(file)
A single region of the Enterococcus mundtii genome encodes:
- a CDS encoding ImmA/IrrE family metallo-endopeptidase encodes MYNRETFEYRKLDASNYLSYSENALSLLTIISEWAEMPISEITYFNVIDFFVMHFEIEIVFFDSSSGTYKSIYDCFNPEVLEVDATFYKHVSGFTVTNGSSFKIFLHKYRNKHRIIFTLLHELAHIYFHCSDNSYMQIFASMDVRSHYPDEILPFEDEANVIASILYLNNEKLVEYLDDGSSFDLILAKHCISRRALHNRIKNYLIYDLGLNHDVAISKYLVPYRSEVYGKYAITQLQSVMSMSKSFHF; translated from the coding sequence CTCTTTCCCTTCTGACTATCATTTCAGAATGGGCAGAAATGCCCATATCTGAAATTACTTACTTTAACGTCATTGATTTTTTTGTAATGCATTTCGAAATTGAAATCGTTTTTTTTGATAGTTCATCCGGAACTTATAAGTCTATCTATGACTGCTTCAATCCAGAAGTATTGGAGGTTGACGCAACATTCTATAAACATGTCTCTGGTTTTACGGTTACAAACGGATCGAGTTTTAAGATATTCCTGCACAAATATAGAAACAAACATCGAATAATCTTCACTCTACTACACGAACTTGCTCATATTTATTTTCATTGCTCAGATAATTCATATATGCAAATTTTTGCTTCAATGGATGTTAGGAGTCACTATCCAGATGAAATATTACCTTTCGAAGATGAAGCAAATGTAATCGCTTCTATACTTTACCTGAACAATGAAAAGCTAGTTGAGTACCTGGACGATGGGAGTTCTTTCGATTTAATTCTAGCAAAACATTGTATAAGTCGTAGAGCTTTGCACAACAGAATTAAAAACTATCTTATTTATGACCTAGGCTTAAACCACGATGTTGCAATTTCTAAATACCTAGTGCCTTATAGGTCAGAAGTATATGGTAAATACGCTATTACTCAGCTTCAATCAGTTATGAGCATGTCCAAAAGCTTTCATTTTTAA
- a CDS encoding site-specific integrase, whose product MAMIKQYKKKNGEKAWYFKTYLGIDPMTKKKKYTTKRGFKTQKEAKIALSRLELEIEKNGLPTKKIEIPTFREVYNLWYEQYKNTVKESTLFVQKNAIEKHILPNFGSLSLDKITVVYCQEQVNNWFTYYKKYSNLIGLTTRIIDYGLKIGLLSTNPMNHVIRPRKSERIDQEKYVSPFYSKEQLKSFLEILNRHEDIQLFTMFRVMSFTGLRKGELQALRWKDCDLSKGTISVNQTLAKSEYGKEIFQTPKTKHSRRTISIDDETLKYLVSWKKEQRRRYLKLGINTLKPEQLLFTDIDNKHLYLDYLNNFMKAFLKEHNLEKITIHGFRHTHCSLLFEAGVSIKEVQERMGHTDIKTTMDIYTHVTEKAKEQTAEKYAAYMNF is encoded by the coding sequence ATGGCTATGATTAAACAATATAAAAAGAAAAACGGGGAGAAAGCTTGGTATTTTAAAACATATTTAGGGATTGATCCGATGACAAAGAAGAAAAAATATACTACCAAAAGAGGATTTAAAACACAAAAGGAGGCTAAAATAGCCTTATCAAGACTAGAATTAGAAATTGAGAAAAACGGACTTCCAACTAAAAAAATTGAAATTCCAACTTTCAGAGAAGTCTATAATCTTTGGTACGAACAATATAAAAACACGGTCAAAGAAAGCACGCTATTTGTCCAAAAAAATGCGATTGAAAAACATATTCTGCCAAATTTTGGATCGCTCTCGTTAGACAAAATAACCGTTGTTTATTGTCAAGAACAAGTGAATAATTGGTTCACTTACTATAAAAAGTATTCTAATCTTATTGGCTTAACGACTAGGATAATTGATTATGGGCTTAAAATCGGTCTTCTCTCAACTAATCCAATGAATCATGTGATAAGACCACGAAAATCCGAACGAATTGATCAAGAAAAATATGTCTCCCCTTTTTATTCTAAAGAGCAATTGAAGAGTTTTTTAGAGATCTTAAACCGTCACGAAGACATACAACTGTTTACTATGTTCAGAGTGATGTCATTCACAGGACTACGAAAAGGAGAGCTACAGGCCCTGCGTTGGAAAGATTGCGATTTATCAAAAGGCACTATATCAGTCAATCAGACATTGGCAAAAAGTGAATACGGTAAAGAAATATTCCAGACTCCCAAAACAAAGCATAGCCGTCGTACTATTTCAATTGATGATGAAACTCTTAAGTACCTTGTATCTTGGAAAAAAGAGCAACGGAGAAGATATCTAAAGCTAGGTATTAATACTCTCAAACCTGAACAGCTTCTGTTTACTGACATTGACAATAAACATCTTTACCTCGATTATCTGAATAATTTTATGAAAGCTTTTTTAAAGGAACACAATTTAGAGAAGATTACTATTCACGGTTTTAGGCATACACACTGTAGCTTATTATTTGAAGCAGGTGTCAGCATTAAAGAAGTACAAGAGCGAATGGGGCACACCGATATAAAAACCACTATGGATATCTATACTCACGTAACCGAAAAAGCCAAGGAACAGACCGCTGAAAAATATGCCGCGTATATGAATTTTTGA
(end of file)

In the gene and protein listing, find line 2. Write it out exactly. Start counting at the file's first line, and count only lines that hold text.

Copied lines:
- a CDS encoding ImmA/IrrE family metallo-endopeptidase encodes MYNRETFEYRKLDASNYLSYSENALSLLTIISEWAEMPISEITYFNVIDFFVMHFEIEIVFFDSSSGTYKSIYDCFNPEVLEVDATFYKHVSGFTVTNGSSFKIFLHKYRNKHRIIFTLLHELAHIYFHCSDNSYMQIFASMDVRSHYPDEILPFEDEANVIASILYLNNEKLVEYLDDGSSFDLILAKHCISRRALHNRIKNYLIYDLGLNHDVAISKYLVPYRSEVYGKYAITQLQSVMSMSKSFHF; translated from the coding sequence CTCTTTCCCTTCTGACTATCATTTCAGAATGGGCAGAAATGCCCATATCTGAAATTACTTACTTTAACGTCATTGATTTTTTTGTAATGCATTTCGAAATTGAAATCGTTTTTTTTGATAGTTCATCCGGAACTTATAAGTCTATCTATGACTGCTTCAATCCAGAAGTATTGGAGGTTGACGCAACATTCTATAAACATGTCTCTGGTTTTACGGTTACAAACGGATCGAGTTTTAAGATATTCCTGCACAAATATAGAAACAAACATCGAATAATCTTCACTCTACTACACGAACTTGCTCATATTTATTTTCATTGCTCAGATAATTCATATATGCAAATTTTTGCTTCAATGGATGTTAGGAGTCACTATCCAGATGAAATATTACCTTTCGAAGATGAAGCAAATGTAATCGCTTCTATACTTTACCTGAACAATGAAAAGCTAGTTGAGTACCTGGACGATGGGAGTTCTTTCGATTTAATTCTAGCAAAACATTGTATAAGTCGTAGAGCTTTGCACAACAGAATTAAAAACTATCTTATTTATGACCTAGGCTTAAACCACGATGTTGCAATTTCTAAATACCTAGTGCCTTATAGGTCAGAAGTATATGGTAAATACGCTATTACTCAGCTTCAATCAGTTATGAGCATGTCCAAAAGCTTTCATTTTTAA